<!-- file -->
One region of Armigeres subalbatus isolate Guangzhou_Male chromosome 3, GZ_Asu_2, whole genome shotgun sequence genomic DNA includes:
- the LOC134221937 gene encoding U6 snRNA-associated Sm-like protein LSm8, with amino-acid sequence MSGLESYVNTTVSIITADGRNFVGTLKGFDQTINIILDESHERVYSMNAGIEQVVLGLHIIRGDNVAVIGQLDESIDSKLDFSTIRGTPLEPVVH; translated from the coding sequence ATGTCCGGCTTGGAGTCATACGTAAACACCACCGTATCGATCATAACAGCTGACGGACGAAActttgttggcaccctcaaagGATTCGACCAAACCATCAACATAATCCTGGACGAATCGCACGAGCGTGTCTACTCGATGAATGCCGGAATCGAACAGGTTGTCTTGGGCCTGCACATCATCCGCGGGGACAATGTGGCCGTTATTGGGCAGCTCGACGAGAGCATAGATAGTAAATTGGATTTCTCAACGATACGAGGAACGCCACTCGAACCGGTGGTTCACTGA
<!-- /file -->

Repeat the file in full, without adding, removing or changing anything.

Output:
One region of Armigeres subalbatus isolate Guangzhou_Male chromosome 3, GZ_Asu_2, whole genome shotgun sequence genomic DNA includes:
- the LOC134221937 gene encoding U6 snRNA-associated Sm-like protein LSm8, with amino-acid sequence MSGLESYVNTTVSIITADGRNFVGTLKGFDQTINIILDESHERVYSMNAGIEQVVLGLHIIRGDNVAVIGQLDESIDSKLDFSTIRGTPLEPVVH; translated from the coding sequence ATGTCCGGCTTGGAGTCATACGTAAACACCACCGTATCGATCATAACAGCTGACGGACGAAActttgttggcaccctcaaagGATTCGACCAAACCATCAACATAATCCTGGACGAATCGCACGAGCGTGTCTACTCGATGAATGCCGGAATCGAACAGGTTGTCTTGGGCCTGCACATCATCCGCGGGGACAATGTGGCCGTTATTGGGCAGCTCGACGAGAGCATAGATAGTAAATTGGATTTCTCAACGATACGAGGAACGCCACTCGAACCGGTGGTTCACTGA